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The five-star farm

Posted on 27 November 2015 by admin

The allure of Chiang Mai draws all types of nature-seekers to the north of Thailand. The mountainous region offers countless opportunities to connect with Mother Earth, whether it’s trekking, forest zip-lining, bathing baby elephants or, you know, simply admiring green areas larger than Bangkok’s public parks.  

Flower arranging with P’Noi.

But there are a few more pursuits to be added on your outdoorsy itinerary. And to take part in them, you won’t need to leave the stunning grounds of the Four Seasons Chiang Mai.   

Pulling into the hotel’s driveway, the warm welcome I received came in the form of towering trees and swaying branches. The structural beauty of the five-star hotel is stunning in its own right, but is simply incomparable to the surrounding landscape (both are the work of architect Bill Bensley). The abundance of foliage and greenery means sightings of butterflies, squirrels and red-whiskered bulbuls are daily enjoyments. As the sun sets, cicadas and frogs take centre stage, crooning evening ballads.

While admiring from afar with a zoom lens is one way to enjoy nature, I thought it best to try something new. Something like wading through a rice paddy.

The one-hour rice-planting session began with a quick change into farmer-style attire. The hotel provided our group of four with traditional indigo-dyed shirts and trousers, rubber boots, straw hats and pha khao ma (multipurpose cloths) to wear. The process of rice farming was then explained in detail, from the importance of irrigation to the lengths of the rice planting and harvesting seasons. After 20 minutes of planting rice, we realised how difficult it was to perfect the method, especially beneath the sweltering sun. We moved on to harvesting, where Farmer Tien displayed his expertise in using a sickle to cut and bind rice stalks. Before edible grains can be acquired, rice stalks go through a series of laborious operations, including threshing to loosen the hull and tossing the grains in the air to remove chaff. The old Thai saying that you should eat every grain of rice rings true, and by experiencing the planting and harvesting process first-hand, I was able to reflect on the true value of something I’ve always taken for granted.

Farmer Tien harvesting rice.

We then paid a quick visit to the hotel’s famed residents: water buffaloes Tong, Tone, Mud and Teh. They may receive special treatment from hotel guests and don’t work in the fields, but they are nevertheless a prominent symbol of the resort, and represent how water buffaloes in Thailand that should be treasured and respected for their indispensable role within farming communities.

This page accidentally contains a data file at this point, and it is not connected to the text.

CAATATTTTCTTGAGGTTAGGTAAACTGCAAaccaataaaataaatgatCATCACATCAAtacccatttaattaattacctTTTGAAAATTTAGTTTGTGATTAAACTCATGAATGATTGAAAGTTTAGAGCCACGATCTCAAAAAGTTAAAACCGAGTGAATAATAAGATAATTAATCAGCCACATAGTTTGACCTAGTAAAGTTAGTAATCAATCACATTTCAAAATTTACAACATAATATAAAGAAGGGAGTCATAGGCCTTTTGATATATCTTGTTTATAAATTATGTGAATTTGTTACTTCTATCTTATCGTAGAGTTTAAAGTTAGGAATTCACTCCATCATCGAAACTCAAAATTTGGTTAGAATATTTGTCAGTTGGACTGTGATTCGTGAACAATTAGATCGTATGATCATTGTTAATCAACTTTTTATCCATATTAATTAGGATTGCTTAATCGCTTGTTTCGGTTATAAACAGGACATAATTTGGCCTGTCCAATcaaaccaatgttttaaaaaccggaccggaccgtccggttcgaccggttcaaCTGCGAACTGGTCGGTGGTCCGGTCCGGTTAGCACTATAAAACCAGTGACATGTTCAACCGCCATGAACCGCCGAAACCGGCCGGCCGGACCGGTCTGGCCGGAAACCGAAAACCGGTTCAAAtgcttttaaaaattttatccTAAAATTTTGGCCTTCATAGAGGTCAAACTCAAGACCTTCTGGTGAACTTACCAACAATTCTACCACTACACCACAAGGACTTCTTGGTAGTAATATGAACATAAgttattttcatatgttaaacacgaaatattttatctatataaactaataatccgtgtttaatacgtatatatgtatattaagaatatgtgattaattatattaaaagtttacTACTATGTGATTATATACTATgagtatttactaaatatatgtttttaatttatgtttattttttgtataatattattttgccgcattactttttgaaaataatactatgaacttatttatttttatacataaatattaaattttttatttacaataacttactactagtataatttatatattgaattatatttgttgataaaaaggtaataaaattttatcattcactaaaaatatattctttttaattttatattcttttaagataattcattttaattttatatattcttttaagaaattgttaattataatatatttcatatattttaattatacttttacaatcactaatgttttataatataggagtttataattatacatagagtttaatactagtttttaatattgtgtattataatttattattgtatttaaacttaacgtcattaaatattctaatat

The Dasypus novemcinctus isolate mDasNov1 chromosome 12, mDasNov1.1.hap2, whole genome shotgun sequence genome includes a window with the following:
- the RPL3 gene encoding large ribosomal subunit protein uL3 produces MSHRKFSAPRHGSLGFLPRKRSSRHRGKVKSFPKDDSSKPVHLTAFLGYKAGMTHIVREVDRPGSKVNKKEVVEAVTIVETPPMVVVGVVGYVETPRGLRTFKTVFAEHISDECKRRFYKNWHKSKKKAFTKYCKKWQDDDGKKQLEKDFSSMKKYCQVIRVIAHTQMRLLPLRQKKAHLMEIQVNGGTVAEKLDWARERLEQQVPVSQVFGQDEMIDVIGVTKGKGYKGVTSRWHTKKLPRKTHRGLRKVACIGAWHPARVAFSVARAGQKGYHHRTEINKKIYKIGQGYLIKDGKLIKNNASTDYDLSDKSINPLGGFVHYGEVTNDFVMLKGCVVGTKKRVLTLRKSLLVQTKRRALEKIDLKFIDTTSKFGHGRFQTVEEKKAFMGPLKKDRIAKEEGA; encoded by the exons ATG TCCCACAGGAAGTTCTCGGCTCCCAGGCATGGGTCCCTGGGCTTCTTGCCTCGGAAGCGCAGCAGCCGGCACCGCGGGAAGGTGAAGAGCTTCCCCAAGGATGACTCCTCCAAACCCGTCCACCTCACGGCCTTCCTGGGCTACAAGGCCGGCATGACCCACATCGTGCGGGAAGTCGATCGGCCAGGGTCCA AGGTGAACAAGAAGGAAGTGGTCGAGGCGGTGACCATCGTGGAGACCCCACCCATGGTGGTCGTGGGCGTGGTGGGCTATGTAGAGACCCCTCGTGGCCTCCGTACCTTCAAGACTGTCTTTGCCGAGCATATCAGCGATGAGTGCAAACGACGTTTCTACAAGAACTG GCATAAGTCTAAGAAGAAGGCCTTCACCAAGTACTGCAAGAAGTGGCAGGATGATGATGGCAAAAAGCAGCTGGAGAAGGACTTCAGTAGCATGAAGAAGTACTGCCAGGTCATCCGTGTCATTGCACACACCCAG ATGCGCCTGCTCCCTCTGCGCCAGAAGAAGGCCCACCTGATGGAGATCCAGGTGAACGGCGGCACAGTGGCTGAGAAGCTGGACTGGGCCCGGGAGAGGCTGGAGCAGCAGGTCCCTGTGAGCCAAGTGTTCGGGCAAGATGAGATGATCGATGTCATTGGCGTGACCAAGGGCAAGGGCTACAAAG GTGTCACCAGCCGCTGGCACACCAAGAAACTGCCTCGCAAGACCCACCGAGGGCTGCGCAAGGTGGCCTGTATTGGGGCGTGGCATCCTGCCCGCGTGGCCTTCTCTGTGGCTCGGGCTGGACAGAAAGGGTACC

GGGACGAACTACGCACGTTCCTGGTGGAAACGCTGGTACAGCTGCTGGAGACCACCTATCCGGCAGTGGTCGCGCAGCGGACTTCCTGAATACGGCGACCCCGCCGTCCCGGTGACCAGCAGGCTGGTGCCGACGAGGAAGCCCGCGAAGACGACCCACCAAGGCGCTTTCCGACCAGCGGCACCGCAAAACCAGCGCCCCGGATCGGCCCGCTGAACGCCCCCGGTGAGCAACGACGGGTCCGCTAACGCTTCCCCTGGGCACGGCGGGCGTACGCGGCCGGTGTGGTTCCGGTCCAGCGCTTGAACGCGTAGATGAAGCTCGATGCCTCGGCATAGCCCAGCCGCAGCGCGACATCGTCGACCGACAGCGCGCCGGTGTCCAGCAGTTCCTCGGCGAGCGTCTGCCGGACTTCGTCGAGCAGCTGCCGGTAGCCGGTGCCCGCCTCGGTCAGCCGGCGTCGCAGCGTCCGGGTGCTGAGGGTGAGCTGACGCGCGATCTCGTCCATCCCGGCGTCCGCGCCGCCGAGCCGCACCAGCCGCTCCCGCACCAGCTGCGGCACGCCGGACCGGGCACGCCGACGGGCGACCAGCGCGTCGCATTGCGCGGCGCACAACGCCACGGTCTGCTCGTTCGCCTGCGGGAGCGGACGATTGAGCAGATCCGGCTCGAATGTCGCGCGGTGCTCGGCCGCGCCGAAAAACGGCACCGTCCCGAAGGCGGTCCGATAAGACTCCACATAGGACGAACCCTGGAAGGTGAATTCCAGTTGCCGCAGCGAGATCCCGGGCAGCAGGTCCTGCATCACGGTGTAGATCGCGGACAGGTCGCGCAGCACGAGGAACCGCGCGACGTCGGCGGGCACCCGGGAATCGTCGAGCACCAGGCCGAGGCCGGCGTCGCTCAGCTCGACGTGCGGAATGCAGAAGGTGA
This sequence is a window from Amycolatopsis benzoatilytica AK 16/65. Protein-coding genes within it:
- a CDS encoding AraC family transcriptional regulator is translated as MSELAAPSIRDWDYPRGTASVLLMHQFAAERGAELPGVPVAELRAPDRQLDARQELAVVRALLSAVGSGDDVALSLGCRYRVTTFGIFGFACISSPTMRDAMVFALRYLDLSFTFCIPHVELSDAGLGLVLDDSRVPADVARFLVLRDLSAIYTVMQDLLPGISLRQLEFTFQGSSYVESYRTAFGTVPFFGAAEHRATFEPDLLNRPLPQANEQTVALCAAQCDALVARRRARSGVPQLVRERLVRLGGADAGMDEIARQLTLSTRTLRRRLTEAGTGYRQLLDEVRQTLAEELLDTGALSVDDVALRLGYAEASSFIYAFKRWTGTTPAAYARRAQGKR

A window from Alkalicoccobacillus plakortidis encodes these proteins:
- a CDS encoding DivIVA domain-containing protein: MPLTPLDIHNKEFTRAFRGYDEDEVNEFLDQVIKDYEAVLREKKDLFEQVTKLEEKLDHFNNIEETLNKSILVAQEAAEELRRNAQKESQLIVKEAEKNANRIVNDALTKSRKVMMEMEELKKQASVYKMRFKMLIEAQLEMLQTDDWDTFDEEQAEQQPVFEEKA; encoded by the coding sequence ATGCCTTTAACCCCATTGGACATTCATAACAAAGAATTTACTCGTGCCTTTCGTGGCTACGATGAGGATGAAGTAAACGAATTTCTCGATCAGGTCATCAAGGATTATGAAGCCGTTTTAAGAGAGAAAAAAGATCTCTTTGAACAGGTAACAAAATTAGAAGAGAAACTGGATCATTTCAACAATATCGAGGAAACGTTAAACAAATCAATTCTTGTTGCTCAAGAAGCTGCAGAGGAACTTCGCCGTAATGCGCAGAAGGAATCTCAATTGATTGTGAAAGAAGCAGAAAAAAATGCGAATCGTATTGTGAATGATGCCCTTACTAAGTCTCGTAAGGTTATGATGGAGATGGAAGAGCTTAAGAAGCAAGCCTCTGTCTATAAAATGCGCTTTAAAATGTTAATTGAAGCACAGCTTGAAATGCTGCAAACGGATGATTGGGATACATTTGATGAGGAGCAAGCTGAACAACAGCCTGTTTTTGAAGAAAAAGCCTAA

But it’s not all work and no play. Later, I attempted a sunset yoga class. Held at the yoga barn, which sits atop the lotus pond, nature was within my reach. Do ask for Dheeraj Patwal, the hotel’s health and wellness manager, who will customise the class to your liking. Suitable for those who can’t bring themselves to get up in time for sunrise yoga, this relaxing workout will leave you calm, restored and ready for evening cocktails at Ratree Bar. The newly designed menu by Javier de las Muelas is fabulous, and the bartenders know how to mix a mean drink.

On the second day of my stay, I explored the nature trail, which surprisingly remains somewhat unexplored. Head gardener Taro guided me throughÂ�the resort armed with a box cutter and an impressive amount of botany knowledge. He walked, barefooted, with ease, describing the medical benefits, historical facts, scents and taste of various plants we passed. A scene from Man Vs Wild came to mind when Taro made a small cut on a traveller’s palm tree, causing water to spout out. “Take a sip”, he said. It was fresh water the plant has collected from the rain. It was pure, and it was bloody delicious.

The trail ended at the rustic rice barn. Just as the sun was beginning to set, I was introduced to P’Noi, a talented florist whose mastery can be spotted throughout the resort. A quick 10-minute tutorial with her, and we had arranged a floral pattern from the fresh petals she had earlier picked up from the hotel grounds and her own home. The contrast of various hues and shapes was incredibly beautiful, and I was more than chuffed to learn that our co-creation was to be the centrepiece for a couple’s romantic dinner that night. If you’re an adventurer — or are simply keen on learning something new — don’t miss this unique route.

To think people travel thousands of miles in search of the postcard-perfect view of verdant green valleys and enriching experiences in nature. How lucky are we, to have this luxury right here in Chiang Mai?

Top tips

• To wake up to the best view in the house, book a Rice Terrace Pavilion room.

• To capture a potentially award-winning photo, make sure you ready your camera and get yourself down to the lower pool area for the farmer’s parade at 4:45pm.

• To get on the good side of the resident water buffaloes, bring them their favourite snack: bananas. G


Four Seasons Chiang Mai is located on��Mae Rim-Samoeng Old Road. Visit www.fourseasons.com/chiangmai or call 053-Ꮺ-181. 

Sunset yoga. Photo credit: Four Seasons Chiangmai

Farmer’s parade. PHOTO CREDIT: JARUPAT BURANASTIDPORN

Cocktail at Ratree Bar. Photo credit: Four Seasons Chiangmai

Rice planting.

Tong, the albino buffalo.

Article source: http://feeds.bangkokpost.com/c/33101/f/53틄/s/4bd27e2c/sc/32/l/0L0Sbangkokpost0N0Ctravel0Cin0Ethailand0C7782850Cthe0Efive0Estar0Efarm/story01.htm

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